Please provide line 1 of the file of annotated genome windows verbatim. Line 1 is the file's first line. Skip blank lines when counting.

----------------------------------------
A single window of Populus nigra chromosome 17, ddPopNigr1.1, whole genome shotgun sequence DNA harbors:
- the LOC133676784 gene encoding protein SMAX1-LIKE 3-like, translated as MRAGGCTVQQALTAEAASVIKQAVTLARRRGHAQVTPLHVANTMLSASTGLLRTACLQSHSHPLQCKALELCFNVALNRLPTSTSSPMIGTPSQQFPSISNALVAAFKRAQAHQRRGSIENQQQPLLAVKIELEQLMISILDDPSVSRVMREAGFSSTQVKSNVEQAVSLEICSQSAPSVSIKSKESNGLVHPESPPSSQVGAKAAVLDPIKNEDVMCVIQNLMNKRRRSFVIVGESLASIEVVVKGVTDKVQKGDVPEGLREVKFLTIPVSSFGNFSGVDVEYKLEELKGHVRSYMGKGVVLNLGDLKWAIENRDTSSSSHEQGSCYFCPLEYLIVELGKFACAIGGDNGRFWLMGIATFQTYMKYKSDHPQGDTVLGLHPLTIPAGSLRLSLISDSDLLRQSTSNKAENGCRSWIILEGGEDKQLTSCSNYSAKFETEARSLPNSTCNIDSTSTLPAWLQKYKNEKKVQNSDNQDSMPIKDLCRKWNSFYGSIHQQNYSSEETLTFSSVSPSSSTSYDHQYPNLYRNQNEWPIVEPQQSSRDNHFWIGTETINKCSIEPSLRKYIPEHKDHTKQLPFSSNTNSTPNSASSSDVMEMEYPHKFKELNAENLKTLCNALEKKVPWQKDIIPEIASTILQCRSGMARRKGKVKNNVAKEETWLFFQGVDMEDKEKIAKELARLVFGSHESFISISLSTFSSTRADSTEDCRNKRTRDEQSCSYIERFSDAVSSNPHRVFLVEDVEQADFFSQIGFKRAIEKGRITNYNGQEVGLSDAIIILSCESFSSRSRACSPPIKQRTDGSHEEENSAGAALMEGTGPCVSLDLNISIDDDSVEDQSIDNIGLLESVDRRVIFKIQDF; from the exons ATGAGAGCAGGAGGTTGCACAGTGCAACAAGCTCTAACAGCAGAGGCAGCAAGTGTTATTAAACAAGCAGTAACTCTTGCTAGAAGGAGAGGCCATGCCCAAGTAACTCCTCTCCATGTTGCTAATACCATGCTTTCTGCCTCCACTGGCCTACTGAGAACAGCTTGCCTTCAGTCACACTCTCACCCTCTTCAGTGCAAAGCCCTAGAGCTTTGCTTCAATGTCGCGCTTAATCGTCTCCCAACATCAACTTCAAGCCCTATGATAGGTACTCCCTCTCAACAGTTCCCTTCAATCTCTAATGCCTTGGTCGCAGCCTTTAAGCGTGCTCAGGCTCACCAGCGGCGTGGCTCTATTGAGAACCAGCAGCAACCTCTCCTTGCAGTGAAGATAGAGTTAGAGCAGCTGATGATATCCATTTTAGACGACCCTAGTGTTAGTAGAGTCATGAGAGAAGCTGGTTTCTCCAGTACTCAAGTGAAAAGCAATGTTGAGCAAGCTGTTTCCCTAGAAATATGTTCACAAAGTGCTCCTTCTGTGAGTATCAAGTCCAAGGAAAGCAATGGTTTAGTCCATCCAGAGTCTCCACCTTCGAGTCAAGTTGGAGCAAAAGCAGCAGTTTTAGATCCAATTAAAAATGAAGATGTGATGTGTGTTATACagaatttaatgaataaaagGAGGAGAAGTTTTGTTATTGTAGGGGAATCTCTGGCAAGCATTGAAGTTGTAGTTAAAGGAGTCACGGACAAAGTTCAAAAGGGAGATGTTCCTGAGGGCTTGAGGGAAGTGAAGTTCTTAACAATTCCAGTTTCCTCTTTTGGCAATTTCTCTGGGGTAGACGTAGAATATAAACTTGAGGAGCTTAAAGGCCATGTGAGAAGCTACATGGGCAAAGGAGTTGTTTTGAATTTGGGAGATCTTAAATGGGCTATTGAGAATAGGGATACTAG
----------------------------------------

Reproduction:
A single window of Populus nigra chromosome 17, ddPopNigr1.1, whole genome shotgun sequence DNA harbors: